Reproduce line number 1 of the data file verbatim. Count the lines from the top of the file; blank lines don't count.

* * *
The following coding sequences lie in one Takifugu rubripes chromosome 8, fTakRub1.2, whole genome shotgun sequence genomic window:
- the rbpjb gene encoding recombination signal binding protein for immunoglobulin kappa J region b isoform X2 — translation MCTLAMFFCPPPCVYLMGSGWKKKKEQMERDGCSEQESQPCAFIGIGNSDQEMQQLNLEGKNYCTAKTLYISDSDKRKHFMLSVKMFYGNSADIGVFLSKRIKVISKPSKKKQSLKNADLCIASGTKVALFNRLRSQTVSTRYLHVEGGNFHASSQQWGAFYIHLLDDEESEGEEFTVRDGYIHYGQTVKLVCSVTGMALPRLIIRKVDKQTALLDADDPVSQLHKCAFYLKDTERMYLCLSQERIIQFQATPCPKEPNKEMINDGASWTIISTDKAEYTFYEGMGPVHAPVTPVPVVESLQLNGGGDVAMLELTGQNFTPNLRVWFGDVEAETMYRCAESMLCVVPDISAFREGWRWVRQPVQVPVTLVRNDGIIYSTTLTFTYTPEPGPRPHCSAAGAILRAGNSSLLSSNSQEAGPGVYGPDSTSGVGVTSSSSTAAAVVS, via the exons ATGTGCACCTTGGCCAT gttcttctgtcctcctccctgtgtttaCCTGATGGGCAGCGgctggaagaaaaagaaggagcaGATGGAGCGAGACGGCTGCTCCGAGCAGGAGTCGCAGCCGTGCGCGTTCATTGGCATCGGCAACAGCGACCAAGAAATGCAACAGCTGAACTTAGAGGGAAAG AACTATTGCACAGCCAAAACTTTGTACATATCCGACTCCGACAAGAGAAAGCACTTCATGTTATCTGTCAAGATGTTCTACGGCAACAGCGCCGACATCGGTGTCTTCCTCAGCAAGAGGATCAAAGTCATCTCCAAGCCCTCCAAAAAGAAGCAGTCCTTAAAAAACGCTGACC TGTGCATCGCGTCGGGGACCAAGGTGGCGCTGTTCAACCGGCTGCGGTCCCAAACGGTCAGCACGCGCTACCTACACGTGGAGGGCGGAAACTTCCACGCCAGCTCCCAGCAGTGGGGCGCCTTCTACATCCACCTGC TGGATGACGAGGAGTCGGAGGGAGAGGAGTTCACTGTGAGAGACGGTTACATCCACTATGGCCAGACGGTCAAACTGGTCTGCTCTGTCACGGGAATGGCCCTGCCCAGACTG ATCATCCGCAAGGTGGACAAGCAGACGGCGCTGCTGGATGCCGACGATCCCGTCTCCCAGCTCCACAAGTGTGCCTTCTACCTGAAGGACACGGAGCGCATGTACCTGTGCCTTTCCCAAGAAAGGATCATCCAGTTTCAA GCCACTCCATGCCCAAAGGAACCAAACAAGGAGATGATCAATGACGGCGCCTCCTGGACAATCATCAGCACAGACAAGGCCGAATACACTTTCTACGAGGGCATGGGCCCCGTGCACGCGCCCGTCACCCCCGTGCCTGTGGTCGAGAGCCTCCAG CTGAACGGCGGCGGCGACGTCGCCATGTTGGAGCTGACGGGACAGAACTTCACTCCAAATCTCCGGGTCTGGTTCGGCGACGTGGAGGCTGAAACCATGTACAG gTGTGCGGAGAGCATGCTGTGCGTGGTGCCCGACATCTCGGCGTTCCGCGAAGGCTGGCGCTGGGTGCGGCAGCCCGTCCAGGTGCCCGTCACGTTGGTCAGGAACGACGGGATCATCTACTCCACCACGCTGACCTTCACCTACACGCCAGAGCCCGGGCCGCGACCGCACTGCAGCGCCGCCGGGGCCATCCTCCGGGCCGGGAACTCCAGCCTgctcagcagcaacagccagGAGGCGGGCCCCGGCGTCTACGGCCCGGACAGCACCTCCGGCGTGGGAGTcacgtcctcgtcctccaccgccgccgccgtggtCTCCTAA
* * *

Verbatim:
The following coding sequences lie in one Takifugu rubripes chromosome 8, fTakRub1.2, whole genome shotgun sequence genomic window: